Because of requests of modelers, I am expanding this section. It started out with the modelers above, but more do it, so I think a list is warranted:
Buy from a 3D Terrain Printing Shop
There are a number of companies that have sprung up supporting the 3D Printing Gaming Terrain market. Since so few people actually own printers and there are so many awesome models out there, there is a growing number of printers that specialize in 3D Printing terrain and miniatures for the gaming market. They are licensed by the 3D Modelers to sell physical copies of the models to others. Another great aspect of most of these printers is they are active in the community as well. They don’t just do this as a job, but because they are gamers, too. The following printers come recommended to me, or I know personally. Honestly, I know all of them, and also had some recommendations when I asked some of my modeler friends who they recommended.
- Panhandle 3D Printing gets first mention because of his excellent YouTube channel. He prints out a lot of stuff and shows it off in video. Greg’s a strong piece of the community.
- Terrain Foundry is another 3D Printer that is an offshoot of the Oregon Trail Games store. Stop in, he has a ton of 3D Printed terrain around the store and an awesome 3D Printed castle.
- Contact Front Games – James is an active part of the community and he even has a few models as well on his page, not just 3d prints.
- PrinTerrain.com – Licensed with several of the major 3D modelers in the community.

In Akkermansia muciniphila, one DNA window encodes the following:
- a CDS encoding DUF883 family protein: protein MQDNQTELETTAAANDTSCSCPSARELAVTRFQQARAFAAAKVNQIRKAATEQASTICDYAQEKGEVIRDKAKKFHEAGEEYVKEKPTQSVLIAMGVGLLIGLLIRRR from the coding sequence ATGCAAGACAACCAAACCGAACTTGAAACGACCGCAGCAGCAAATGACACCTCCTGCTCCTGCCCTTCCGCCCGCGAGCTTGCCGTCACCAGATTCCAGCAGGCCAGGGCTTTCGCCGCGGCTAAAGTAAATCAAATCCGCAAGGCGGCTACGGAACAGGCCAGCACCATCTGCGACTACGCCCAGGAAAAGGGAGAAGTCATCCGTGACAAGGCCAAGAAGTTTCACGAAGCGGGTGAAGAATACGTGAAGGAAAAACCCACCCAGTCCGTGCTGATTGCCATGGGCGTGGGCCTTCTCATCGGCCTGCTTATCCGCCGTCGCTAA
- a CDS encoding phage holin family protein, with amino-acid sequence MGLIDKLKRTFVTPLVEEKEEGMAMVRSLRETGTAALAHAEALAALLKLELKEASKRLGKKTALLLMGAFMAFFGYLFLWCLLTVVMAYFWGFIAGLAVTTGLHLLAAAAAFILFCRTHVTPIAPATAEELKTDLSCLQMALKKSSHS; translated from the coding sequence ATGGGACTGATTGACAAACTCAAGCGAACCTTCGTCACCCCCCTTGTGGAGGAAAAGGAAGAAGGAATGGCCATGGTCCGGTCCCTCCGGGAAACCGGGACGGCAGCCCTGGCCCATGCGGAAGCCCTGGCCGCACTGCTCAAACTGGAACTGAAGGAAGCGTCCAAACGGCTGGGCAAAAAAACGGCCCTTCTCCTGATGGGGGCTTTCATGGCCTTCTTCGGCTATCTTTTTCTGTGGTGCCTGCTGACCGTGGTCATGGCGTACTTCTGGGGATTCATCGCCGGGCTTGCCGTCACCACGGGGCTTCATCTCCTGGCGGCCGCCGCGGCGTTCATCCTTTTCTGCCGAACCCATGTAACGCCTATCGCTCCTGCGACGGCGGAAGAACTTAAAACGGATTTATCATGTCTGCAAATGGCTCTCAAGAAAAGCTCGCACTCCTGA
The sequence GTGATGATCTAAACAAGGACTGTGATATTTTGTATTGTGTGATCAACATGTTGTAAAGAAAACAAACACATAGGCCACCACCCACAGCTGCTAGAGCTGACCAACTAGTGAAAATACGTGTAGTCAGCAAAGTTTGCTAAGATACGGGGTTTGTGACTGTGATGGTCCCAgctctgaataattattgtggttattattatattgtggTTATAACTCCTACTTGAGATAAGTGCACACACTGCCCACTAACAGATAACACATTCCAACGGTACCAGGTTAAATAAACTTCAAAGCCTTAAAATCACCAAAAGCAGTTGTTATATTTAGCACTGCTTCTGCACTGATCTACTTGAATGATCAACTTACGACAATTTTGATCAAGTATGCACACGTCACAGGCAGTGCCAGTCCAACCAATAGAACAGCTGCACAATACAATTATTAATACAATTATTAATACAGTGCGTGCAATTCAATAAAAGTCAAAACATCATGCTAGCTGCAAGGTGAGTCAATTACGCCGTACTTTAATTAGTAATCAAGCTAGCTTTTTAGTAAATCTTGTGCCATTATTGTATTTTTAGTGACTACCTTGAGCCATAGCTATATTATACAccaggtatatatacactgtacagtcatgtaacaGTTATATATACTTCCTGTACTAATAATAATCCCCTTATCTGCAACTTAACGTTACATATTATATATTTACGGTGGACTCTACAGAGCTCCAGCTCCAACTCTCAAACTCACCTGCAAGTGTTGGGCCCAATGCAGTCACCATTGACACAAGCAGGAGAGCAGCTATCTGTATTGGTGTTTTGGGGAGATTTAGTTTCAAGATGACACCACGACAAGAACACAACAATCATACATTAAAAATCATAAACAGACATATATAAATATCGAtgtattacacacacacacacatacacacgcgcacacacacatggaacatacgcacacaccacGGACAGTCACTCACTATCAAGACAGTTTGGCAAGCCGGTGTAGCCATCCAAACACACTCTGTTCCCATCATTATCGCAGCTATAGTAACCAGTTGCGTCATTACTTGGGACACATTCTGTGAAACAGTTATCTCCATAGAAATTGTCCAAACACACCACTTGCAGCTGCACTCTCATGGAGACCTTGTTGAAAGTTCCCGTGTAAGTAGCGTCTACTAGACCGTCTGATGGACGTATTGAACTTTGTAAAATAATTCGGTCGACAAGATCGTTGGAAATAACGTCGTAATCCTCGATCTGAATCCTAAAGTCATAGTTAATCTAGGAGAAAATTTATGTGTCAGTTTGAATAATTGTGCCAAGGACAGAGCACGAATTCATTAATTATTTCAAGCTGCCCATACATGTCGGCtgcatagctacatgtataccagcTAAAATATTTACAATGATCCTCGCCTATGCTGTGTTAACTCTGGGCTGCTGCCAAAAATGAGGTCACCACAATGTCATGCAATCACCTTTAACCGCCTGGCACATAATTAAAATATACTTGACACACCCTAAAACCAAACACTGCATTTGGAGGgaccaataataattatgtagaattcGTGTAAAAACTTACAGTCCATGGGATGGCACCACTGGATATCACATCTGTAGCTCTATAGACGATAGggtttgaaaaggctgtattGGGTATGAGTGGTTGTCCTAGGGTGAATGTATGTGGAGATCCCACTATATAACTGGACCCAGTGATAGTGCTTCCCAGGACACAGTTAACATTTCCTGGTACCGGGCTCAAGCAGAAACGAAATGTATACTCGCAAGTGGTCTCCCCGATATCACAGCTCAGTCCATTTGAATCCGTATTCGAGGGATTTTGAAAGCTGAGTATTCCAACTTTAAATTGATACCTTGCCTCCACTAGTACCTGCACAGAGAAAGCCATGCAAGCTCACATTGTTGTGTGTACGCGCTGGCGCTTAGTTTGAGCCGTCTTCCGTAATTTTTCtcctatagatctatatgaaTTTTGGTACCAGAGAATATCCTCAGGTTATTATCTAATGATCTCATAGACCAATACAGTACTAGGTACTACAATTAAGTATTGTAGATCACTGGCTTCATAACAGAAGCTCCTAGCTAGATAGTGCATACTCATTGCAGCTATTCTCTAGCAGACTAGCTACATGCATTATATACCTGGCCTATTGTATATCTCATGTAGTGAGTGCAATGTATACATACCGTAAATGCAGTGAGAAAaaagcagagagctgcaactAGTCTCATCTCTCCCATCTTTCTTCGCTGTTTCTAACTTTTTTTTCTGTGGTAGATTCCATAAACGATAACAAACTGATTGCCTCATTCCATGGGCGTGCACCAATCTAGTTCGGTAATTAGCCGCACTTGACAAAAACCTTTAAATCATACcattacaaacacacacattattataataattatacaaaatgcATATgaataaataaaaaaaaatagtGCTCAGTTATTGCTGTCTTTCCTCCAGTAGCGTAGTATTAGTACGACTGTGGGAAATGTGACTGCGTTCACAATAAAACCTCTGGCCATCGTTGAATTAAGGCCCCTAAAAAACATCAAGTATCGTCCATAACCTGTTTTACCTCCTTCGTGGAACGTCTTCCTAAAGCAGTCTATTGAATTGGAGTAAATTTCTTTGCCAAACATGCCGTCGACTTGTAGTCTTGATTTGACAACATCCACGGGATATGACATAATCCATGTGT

- Archania’s Workshop, LLC has a number of licenses to print terrain. This is the one I know the least about, but I was told about him from a modeler.
I hope to expand this with printers from other countries as well.
High-Cost 3D Printing
Other, national printers
There are other national printers, like Shapeways. They are a large website, where you upload your models after you purchase them. They tend to be pretty expensive, and I would recommend one of the terrain print shops above.
Local, Specialist 3D Printers
I know in my area, we have a “3d Printing” company, but their prices are kind of crazy what is needed for terrain. If their printer farm is made up by super expensive 3D Printers, it is probably way too expensive for your needs.
Should you buy a print, or buy a printer?
This can actually be broken down pretty easily. As a rule of thumb, I think a 3D Printer breaks even with a board of terrain. If you are not going to do anything more than 1 board, you are probably better off buying the printed terrain. If you are going to do more than 1 board, you are probably better off with the printer.
Figure out the cost of a printer, for example the one I recommend the Ender 3 going for $210 right now on Amazon. Add in the models you need to buy, and the filament (figure $20 or less a roll, and you can get quite a few buildings from one roll). I was able to print a full Kill Team table and had extra pieces, and it took less than 1 roll of filament. My filament cost me $12. So, all the white stuff on that table was from 1 roll. The Kickstarter was $50, and the crates are an additional $2 from Warlayer. So, my full table cost me around $64, and I can continue to make the same pieces and the MANY more available from that Kickstarter bundle.